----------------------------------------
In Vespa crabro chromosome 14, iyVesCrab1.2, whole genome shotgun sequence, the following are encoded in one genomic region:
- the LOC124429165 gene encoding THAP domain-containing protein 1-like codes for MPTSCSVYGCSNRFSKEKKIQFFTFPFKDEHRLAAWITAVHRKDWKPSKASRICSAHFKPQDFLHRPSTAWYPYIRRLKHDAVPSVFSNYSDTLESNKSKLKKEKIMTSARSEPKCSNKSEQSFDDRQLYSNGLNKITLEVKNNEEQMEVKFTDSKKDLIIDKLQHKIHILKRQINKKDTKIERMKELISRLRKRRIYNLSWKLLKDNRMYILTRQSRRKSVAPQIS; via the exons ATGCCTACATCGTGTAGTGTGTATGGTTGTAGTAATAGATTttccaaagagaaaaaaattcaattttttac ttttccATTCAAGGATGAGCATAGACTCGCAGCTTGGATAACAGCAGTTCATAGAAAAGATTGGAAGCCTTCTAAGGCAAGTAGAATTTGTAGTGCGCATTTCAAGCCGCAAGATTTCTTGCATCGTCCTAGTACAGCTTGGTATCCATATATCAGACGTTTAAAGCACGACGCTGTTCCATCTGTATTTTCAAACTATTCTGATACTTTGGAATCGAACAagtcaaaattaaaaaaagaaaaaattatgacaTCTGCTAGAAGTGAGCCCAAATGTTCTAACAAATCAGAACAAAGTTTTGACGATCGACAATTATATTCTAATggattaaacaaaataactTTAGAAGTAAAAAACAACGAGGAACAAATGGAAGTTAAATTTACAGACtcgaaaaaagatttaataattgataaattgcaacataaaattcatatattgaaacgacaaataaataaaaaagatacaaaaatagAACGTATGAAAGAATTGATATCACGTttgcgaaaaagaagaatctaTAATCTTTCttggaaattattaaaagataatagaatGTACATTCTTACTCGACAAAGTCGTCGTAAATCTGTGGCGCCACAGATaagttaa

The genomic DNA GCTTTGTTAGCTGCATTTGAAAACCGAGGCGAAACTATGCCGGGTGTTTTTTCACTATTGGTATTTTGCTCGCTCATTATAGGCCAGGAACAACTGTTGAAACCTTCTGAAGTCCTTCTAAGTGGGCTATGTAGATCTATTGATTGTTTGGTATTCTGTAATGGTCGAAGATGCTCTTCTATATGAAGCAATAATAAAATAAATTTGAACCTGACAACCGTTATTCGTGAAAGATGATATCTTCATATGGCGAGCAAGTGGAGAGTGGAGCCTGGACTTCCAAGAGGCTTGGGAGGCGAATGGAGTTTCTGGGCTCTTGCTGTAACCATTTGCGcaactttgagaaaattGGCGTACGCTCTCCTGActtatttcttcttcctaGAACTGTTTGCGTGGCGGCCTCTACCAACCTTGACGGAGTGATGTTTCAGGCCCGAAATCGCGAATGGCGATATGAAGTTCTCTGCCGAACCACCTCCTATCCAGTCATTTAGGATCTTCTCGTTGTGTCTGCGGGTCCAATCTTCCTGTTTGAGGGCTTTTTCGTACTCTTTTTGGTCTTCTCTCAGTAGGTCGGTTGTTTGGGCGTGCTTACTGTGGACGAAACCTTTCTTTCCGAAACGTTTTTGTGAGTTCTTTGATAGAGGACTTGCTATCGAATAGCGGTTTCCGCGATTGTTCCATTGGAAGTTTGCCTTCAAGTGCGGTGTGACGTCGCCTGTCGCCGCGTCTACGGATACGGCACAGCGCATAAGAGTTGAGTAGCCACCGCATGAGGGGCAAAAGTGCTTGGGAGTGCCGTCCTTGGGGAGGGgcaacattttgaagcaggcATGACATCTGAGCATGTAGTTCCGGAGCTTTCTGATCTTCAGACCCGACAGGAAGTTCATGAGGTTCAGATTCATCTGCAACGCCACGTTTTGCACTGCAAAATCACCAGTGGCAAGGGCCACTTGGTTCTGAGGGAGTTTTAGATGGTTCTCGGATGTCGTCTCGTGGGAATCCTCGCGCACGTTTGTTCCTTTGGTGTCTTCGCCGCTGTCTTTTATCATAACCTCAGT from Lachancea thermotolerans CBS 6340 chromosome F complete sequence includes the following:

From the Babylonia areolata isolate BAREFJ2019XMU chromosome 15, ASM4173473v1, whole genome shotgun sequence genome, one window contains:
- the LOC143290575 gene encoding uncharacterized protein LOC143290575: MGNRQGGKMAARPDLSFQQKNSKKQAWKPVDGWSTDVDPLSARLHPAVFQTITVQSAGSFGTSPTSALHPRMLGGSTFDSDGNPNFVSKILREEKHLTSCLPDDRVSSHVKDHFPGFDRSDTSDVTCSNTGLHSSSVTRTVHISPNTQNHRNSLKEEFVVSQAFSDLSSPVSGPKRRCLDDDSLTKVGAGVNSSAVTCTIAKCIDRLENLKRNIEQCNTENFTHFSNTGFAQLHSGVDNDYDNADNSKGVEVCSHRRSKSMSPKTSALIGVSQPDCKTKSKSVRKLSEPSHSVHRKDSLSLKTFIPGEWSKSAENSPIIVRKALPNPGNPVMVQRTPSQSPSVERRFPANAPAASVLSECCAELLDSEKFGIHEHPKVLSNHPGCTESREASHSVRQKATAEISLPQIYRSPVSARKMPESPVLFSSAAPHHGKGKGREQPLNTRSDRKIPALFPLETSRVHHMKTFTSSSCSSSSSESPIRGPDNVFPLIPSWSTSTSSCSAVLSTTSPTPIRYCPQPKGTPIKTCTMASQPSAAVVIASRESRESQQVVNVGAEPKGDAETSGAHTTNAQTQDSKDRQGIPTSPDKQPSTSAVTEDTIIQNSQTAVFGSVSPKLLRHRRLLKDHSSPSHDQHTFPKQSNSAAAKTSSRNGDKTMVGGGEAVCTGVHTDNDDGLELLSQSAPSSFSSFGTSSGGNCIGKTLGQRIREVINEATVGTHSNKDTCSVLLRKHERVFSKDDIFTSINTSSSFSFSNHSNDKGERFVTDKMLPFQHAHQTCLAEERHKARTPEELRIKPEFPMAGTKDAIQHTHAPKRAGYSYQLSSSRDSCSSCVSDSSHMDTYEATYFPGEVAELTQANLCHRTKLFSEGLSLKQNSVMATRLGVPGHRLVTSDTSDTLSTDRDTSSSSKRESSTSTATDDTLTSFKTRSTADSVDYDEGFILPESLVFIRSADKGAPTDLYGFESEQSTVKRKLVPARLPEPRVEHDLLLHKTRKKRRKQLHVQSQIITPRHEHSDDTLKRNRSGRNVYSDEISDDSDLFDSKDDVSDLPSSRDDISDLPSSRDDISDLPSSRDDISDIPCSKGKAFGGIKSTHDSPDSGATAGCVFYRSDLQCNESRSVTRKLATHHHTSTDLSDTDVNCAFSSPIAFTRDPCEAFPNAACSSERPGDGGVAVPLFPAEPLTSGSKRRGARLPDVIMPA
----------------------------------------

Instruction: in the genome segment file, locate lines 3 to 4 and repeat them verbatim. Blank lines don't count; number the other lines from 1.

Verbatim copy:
The genomic DNA GCTTTGTTAGCTGCATTTGAAAACCGAGGCGAAACTATGCCGGGTGTTTTTTCACTATTGGTATTTTGCTCGCTCATTATAGGCCAGGAACAACTGTTGAAACCTTCTGAAGTCCTTCTAAGTGGGCTATGTAGATCTATTGATTGTTTGGTATTCTGTAATGGTCGAAGATGCTCTTCTATATGAAGCAATAATAAAATAAATTTGAACCTGACAACCGTTATTCGTGAAAGATGATATCTTCATATGGCGAGCAAGTGGAGAGTGGAGCCTGGACTTCCAAGAGGCTTGGGAGGCGAATGGAGTTTCTGGGCTCTTGCTGTAACCATTTGCGcaactttgagaaaattGGCGTACGCTCTCCTGActtatttcttcttcctaGAACTGTTTGCGTGGCGGCCTCTACCAACCTTGACGGAGTGATGTTTCAGGCCCGAAATCGCGAATGGCGATATGAAGTTCTCTGCCGAACCACCTCCTATCCAGTCATTTAGGATCTTCTCGTTGTGTCTGCGGGTCCAATCTTCCTGTTTGAGGGCTTTTTCGTACTCTTTTTGGTCTTCTCTCAGTAGGTCGGTTGTTTGGGCGTGCTTACTGTGGACGAAACCTTTCTTTCCGAAACGTTTTTGTGAGTTCTTTGATAGAGGACTTGCTATCGAATAGCGGTTTCCGCGATTGTTCCATTGGAAGTTTGCCTTCAAGTGCGGTGTGACGTCGCCTGTCGCCGCGTCTACGGATACGGCACAGCGCATAAGAGTTGAGTAGCCACCGCATGAGGGGCAAAAGTGCTTGGGAGTGCCGTCCTTGGGGAGGGgcaacattttgaagcaggcATGACATCTGAGCATGTAGTTCCGGAGCTTTCTGATCTTCAGACCCGACAGGAAGTTCATGAGGTTCAGATTCATCTGCAACGCCACGTTTTGCACTGCAAAATCACCAGTGGCAAGGGCCACTTGGTTCTGAGGGAGTTTTAGATGGTTCTCGGATGTCGTCTCGTGGGAATCCTCGCGCACGTTTGTTCCTTTGGTGTCTTCGCCGCTGTCTTTTATCATAACCTCAGT from Lachancea thermotolerans CBS 6340 chromosome F complete sequence includes the following:

From the Babylonia areolata isolate BAREFJ2019XMU chromosome 15, ASM4173473v1, whole genome shotgun sequence genome, one window contains: